Ищете, кто смог бы дать вам в долг небольшую сумму на короткое время, но понимаете, что банк - это долго? Самым простым вариантом, в этом случае, будет обратиться, чтобы получить кредит в микрофинансовую организацию. Здесь есть возможность оформить микрозайм всего за 10 минут и получить деньги в долг в день обращения.




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Submitted by on October 14, 2013 – 11:14 amNo Comment


By Jonathan Allsop

So, here we go again. Another week and another attack on NHS staff with the Secretary of State for Health Jeremy Hunt questioning the affordability of a proposed 1% pay rise for NHS staff next year.

This comes less than two years after the “gold plated” pensions of NHS staff were hammered and staff told that they were also unaffordable. Roughly two-thirds of the NHS budget is spent on staff and they are the service’s most important asset.

You’d think that at a time when NHS staff are being asked to work harder in an attempt to squeeze yet more “efficiency savings” from the system that it would make sense to reward them appropriately. What is it we keep getting told about bankers?

That we need to keep paying them loads otherwise they’ll head abroad? Sadly the same maxim doesn’t apply to NHS staff. It’s “pay restraint” and productivity for us.

Hunt went on to suggest that funding a 1% pay rise would compromise patient safety, a comment which disgusts me. Yes, as a proud NHS worker of some twenty two years, if I thought a pay rise would in any way compromise the health service’s ability to deliver the highest quality service to patients then I would happily forego any increase.

The truth, though, is very different. To claim that a pay rise is unaffordable is simply a lie. And to link the issue to the safety of patients is, at best, blackmail.

It’s estimated that a 1% pay rise for the health service’s 1.3 million workforce would cost in the region of £500 million with an additional £700 million required to fund annual incremental pay awards.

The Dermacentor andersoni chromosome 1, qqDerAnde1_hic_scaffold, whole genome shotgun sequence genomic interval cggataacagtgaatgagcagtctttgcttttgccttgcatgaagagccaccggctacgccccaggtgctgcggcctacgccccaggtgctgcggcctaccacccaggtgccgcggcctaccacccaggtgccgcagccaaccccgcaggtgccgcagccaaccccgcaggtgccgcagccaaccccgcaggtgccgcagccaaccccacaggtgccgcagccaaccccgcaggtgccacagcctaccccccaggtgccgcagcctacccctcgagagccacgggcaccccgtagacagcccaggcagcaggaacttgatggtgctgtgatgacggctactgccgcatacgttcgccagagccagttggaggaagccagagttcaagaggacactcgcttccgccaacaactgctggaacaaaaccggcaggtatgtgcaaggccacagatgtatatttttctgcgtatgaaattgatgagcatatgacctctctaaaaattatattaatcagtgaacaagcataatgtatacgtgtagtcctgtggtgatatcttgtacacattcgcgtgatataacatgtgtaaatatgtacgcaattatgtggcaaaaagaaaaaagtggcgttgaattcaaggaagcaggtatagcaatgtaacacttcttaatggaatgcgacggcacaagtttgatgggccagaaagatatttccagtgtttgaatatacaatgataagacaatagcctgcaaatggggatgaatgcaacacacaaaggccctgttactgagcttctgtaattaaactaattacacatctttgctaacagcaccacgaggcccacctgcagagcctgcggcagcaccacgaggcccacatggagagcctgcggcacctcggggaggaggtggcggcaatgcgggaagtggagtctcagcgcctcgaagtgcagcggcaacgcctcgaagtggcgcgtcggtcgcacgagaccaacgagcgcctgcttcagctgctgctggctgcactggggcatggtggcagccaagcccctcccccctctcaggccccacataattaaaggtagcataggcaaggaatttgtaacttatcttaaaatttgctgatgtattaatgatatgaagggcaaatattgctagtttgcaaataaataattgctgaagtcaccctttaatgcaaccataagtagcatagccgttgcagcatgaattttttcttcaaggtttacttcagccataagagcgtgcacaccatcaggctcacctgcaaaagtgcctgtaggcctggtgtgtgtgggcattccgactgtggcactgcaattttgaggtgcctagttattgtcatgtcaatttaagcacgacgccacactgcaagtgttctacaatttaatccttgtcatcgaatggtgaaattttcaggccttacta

Yet, in 2011-12 the NHS handed £2 billion back to the Treasury as a result of under spending. In addition, since the Health and Social Care Act was enabled in 2012 the ongoing privatisation of services has, so far, stripped an estimated £1.1 billion out of the health service in the form of profits to shareholders.

Similarly the Private Finance Initiative continues to leech hundreds of millions from the health service each year and expenditure on management consultants continues apace.
In the last week HM Revenue and Customs announced that the amount of tax lost through non-payment and avoidance rose to £35 billion in 2011-12 (up from £34 billion the previous year).

Mark Serwotka, the leader of the Public and Commercial Services union that represents HMRC staff, reckons that this greatly underestimates the extent of uncollected tax and says that research by his union suggests a truer figure of £120 billion. Either way, these are huge amounts at the same time that, incredibly, staff numbers at the HMRC are being cut.

It demonstrates that the questioning of the affordability of a pay rise for NHS staff is merely a smokescreen for a wider ideological assault on the health service.

The damage wrought by last year’s Health and Social Care Act is dissected brilliantly in Jacky Davis and Raymond Tallis’s superb book NHS SOS published earlier this year.